Key Witness Links Trump Directly to Alleged Financial Misconduct in Ongoing New York Trial

Donald Trump at a campaign event in Ohio, left. Key evidence in his NY fraud trial, right.

In a notable development in the ongoing civil fraud trial involving former President Donald Trump in New York, a key witness, Jeffrey McConney, formerly of the Trump Organization, provided testimony that directly implicated Trump in the alleged financial irregularities central to the case. McConney, who previously served as the organization’s comptroller and was responsible for managing financial spreadsheets, was initially called to the stand by the defense. However, during a cross-examination by the state attorney general’s office on Tuesday, he connected Trump to the accusations of conspiracy and fraud, decisions on which are pending in this non-jury trial.

The pivotal moment occurred when McConney was presented with People’s Exhibit 3054, a draft of Trump’s 2014 net-worth statement. The document included McConney’s handwritten note stating “DJT TO GET FINAL REVIEW.” This notation, written in blue ink, became a critical piece of evidence as McConney confirmed that it was indeed his handwriting and that it was his understanding that Trump would review each annual net-worth statement until 2017, after which the responsibility shifted to Eric Trump.

Trump has consistently denied any involvement in the preparation of these net-worth statements, which spanned a decade. New York Attorney General Letitia James, along with the trial judge, has alleged that these statements were consistently inflated by billions of dollars annually. The 2014 statement in question, for instance, is alleged to have contained exaggerations amounting to $3.5 billion.

This testimony from McConney not only implicates Trump but also extends potential liability to his two eldest sons and former executives of the Trump Organization, including former CFO Allen Weisselberg. All five are defendants in the attorney general’s lawsuit, which accuses them of using exaggerated net-worth statements to secure favorable interest rates and profits from property sales. The lawsuit seeks penalties of at least $250 million and aims to prohibit the defendants from managing businesses in New York in the future.

McConney’s testimony contrasted sharply with his previous statements, where he outlined a review process involving himself, Weisselberg, and the external accounting firm Mazars USA. His admission of Trump’s direct involvement in the review process contradicted his earlier assertions and challenged the defense’s strategy of attributing responsibility to the accountants.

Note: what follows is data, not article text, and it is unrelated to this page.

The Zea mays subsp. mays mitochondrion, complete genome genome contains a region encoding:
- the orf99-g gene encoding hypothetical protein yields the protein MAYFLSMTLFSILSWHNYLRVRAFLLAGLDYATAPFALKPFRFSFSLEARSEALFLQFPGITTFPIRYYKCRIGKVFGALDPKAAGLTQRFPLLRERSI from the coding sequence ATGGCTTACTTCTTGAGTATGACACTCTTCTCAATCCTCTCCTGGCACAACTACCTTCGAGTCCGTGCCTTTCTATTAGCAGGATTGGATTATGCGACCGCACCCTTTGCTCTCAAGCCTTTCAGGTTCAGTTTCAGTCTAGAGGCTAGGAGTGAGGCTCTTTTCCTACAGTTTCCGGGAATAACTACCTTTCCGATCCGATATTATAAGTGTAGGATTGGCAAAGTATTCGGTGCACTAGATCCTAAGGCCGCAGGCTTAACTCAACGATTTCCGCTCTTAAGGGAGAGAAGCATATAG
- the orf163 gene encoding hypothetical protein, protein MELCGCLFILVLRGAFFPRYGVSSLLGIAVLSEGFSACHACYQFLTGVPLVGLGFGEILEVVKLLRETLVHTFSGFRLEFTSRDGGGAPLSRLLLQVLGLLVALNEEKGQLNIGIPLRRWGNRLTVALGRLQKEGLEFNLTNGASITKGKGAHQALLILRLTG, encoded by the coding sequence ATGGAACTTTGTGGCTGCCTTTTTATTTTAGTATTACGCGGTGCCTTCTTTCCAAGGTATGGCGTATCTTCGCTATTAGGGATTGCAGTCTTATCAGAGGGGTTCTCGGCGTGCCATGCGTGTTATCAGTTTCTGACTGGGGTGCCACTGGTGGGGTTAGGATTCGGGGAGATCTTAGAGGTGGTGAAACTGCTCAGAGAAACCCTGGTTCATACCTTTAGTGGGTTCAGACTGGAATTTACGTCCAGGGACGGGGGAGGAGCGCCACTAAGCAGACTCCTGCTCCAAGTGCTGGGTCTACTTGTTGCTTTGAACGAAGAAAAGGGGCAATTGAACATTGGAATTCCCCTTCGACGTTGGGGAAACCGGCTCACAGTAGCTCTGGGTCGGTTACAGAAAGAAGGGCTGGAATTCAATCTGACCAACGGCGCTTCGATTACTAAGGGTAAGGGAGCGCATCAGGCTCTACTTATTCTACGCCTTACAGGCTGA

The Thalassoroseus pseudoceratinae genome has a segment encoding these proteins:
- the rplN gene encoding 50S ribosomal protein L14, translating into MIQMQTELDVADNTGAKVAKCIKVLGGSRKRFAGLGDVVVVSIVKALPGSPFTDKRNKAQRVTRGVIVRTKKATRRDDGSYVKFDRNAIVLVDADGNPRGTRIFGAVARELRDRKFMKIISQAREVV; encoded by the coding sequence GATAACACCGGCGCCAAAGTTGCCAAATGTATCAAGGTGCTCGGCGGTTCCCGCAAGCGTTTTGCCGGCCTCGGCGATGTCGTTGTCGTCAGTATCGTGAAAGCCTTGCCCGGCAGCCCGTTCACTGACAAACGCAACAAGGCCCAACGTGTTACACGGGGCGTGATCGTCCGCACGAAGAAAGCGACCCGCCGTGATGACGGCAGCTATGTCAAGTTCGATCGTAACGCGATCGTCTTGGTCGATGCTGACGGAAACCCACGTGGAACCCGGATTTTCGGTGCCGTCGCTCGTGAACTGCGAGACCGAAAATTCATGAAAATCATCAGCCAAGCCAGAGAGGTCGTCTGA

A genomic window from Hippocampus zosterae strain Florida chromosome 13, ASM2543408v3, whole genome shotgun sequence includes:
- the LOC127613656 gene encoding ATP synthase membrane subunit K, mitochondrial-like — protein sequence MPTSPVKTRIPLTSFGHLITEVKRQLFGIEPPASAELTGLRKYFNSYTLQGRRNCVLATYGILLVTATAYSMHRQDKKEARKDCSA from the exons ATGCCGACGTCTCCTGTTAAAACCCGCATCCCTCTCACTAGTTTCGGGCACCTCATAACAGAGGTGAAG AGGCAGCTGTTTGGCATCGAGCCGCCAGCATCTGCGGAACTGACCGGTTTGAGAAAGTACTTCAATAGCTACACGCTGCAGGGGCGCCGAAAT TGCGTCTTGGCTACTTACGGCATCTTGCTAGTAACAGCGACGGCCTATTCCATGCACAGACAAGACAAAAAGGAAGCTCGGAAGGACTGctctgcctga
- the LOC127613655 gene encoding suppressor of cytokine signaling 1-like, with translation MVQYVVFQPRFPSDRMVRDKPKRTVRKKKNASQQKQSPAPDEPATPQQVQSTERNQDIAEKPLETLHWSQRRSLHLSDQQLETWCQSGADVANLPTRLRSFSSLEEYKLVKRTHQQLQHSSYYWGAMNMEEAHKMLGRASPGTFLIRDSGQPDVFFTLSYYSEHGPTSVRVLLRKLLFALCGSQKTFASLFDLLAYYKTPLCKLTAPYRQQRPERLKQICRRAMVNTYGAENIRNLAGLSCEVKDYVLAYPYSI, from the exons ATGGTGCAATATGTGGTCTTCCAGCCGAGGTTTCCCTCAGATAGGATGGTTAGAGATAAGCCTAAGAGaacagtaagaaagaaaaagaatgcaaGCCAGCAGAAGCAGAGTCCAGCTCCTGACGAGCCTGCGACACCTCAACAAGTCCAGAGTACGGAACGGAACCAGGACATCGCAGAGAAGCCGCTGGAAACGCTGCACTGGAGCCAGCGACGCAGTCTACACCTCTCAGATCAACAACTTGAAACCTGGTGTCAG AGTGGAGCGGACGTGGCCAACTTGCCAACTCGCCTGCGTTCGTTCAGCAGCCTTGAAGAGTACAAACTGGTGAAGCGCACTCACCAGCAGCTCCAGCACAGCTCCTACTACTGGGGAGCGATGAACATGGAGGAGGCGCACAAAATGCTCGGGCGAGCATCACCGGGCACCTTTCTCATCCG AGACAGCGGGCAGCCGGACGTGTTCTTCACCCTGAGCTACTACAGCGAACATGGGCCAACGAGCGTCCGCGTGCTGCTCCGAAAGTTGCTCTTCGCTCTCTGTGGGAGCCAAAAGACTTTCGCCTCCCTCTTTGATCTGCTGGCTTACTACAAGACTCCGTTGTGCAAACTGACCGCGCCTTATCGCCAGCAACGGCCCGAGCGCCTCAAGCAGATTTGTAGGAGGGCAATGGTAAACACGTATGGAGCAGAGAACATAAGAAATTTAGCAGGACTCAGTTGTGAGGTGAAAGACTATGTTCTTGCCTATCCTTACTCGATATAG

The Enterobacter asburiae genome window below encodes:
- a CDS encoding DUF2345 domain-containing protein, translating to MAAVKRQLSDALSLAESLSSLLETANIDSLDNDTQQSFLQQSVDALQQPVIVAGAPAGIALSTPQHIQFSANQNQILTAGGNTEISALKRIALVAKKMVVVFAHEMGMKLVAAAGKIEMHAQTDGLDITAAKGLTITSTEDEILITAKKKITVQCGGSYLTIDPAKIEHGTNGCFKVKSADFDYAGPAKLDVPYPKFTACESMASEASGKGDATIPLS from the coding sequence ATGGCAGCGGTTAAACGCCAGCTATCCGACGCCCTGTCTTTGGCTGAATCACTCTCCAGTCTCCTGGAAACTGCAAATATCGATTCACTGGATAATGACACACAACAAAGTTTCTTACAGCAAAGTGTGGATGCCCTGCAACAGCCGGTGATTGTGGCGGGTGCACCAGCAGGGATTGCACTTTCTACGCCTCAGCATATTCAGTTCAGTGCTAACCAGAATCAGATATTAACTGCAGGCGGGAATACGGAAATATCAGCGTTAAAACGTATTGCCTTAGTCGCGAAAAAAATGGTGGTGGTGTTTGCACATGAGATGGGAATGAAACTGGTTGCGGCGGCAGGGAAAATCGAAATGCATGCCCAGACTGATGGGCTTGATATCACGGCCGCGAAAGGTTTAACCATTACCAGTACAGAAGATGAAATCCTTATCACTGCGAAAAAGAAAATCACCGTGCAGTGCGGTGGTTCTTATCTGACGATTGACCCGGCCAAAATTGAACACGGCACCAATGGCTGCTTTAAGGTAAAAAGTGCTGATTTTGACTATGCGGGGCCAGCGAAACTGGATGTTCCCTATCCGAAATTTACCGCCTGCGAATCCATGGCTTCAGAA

The significance of McConney’s handwritten notes is manifold. They not only demonstrate his direct involvement in the drafting process but also suggest that the final approval and possible alterations were made by Trump and top executives. These notes are particularly damaging to the defense’s narrative and could support the attorney general’s argument of intentional conspiracy and manipulation of financial figures by the defendants.

Justice Arthur Engoron of the New York Supreme Court had previously determined, in a pretrial finding, that Trump’s statements from 2014 through 2021 fraudulently inflated his wealth. The trial aims to ascertain if the defendants also violated six specific state laws, including falsifying business records, filing false financial statements, and insurance fraud, all of which require proof of intentional misconduct.

As the trial is civil, not criminal, the outcome will not result in a “guilty” verdict but rather a determination of “liability” for monetary and other penalties for violating these six laws.

Another potential issue for the defense arises from the fact that these incriminating drafts, turned over by Mazars but not by the Trump Organization, could indicate non-compliance with state subpoenas regarding document retention and submission.

McConney’s emotional direct testimony concluded with him expressing his pride in his work for the Trump Organization, despite leaving after 35 years due to the stress of repeated subpoenas and accusations of misrepresenting assets.

The trial is set to continue on Monday with testimony expected from Mark Hawthorn, the chief accounting officer for Trump Hotels. This will mark the ninth week of the trial and the third week of the defense’s case.

Chris Morris
Author: Chris Morris

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